As someone who spends most of his time in the CA-Baja border I can tell you LA is fascinating but it’s more expensive than any other city I’ve visited except for SF.
    Yes, you can forget about wrenching and hoarding half a dozen cars altogether but if you move eastbound closer to I-15 you’ll get cheaper rents and bigger lands to store up to 3-4 cars. Think about Ontario, San Bernardino or Riverside counties.

    There’s another advantage about living in So Cal (and border states in general): you can get way cheaper cars in Mexico. Clean titled cars in Tijuana are way cheaper than the same car in San Diego, just make sure the cats are still there because it’s a common practice to get them gutted and re-sold. I’ve purchased half a dozen cars there and haven’t had problems with any of those although I admit we had to have an aftermarket cat done on my sister’s 08 Beetle we purchased for $1800 last year.

  31. I moved from the midwest to LA and back, starting around 15 years ago. I would recommend it highly, even if it is only for a couple of years. LA is full of transplants, so being from elsewhere really doesn’t matter. Yes, there is a lot of conspicuous consumption and a lot of abject poverty, but there is a lot of the middle as well. Great food is really inexpensive, and some of the best stuff in the world can be found in 60-year-old strip malls next to gas stations. One great thing is a lot of the best taco stands are colocated with car washes, of which there are many.

    Speaking directly to car culture there is no better place on the planet than LA. It truly is a place where everything can have its own scene. Honestly, the weather has a lot to do with it. Cars can last forever and when I moved out there in 2004 I was able to pick up an E30 325 Convertible for $2900. Obviously, those days are long gone everywhere but the point remains. Whatever money you have buys a better car in SoCal than anyplace else. It is also where the best of DIY American car culture originated. T-buckets, hot rods, dragsters, dune-buggies, muscle cars (Jan & Dean, Beach Boys, etc.), James Dean, Mulholland Drive and everything that evokes, Steve McQueen, crazy customs over the top customs, movie & TV cars like the Batmobile (George Barris, Ed Roth, etc.), many automotive design studios (Art Center College of Design’s leading automotive design program), multitude of race and off-road cources/tracks, thousands of miles of great driving roads, The Peterson Automotive Meusum, huge JDM, an endless supply of other specialist communities, and more density of interesting and amazing cars than anyplace in the world while having the best electrical charging infrastructure in the country.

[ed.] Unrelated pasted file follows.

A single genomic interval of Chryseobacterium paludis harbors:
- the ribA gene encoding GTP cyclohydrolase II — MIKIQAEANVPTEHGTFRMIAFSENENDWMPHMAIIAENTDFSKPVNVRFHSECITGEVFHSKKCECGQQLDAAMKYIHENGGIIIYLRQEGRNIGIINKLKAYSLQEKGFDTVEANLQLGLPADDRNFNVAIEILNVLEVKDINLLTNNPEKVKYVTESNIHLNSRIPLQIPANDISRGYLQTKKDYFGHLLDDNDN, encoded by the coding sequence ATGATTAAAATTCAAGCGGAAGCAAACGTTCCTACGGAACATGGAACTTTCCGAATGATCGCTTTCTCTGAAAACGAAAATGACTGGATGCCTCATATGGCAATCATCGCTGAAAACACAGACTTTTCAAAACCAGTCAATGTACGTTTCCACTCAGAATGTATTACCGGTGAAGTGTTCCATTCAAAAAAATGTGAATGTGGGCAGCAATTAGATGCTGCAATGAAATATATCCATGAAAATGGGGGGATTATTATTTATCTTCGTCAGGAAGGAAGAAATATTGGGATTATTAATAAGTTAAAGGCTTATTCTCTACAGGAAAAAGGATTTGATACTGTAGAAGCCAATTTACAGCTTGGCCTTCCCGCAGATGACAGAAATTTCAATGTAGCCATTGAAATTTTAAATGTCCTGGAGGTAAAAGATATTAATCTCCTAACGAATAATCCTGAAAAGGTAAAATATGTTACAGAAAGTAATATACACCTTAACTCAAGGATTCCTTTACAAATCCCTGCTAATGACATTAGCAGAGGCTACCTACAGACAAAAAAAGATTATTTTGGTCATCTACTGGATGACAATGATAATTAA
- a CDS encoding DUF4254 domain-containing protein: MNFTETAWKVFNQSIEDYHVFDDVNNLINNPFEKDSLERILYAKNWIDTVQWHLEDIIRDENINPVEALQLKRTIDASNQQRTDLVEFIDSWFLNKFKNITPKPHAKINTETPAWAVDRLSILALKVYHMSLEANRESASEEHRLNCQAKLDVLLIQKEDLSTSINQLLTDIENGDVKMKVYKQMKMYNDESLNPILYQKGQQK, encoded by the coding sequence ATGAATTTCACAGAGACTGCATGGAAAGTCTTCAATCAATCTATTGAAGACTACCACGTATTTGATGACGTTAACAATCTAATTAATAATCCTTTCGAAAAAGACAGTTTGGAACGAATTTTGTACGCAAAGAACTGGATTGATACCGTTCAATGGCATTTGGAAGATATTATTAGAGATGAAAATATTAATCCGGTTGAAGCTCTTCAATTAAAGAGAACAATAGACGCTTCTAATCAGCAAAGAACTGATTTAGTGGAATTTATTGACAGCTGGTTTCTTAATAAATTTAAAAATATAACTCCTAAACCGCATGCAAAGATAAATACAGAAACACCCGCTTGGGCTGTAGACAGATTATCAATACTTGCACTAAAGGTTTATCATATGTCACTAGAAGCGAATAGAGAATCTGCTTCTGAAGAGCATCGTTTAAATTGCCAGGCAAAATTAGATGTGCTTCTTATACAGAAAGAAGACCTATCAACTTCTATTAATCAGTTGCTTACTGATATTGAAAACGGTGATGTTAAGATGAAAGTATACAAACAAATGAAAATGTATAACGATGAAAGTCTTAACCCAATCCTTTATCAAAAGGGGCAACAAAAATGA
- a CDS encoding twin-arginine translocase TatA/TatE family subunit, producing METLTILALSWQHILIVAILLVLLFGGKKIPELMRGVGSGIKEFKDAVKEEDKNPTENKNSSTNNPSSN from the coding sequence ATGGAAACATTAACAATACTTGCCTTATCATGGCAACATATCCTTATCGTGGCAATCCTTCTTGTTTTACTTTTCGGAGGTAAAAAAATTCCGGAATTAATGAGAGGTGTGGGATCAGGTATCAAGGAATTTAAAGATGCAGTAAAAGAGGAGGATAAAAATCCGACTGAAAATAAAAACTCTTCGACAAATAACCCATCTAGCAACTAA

Sure, some places might have a couple of the things from that list but no place has all of them much less is a leader in most. It is an world of endless automotive possibilities that ranges from run down but loveingly run back alley shops to people who can charge as much as a lawyer to detail your super car. The only limitation is your ability and imagination.

  32. As a recent west coast to Detroit transplant, who is also not about to tell anyone how or where to live, I just want to chime in on the cost and hassle of a 2800 mile move. I did so with 3 cars (shipped two, drove one), and a 2600sf house of stuff plus a 20×24 shop and it was an experience I care not to repeat. Ever.

    I will add, the fire season smoke on the west coast is no joke, and it makes venturing outside in August miserable. There is also a lot less water out there, and even less in some of the other locations being tossed around here in the comments. This will become an issue, and the costs associated with remediating that problem (moving again?) will not be cheap.

    Lastly, and selfishly, moving to Detroit and getting front row seats to The David Tracy Show was definitely something that ended up in the “Pro Column” would be missed.

  33. From a purely business perspective it sounds like being in LA could have positive results. You can still fly anywhere globally probably cheaper from LAX than from Detroit. I bet someone could hook you up with somewhat affordable (for LA) housing. Use the time in LA to plan and save for your your long term goal in the midwest. Des Moines has been up and coming for years and would be a good place for the next chapter of your life in 5-10 years.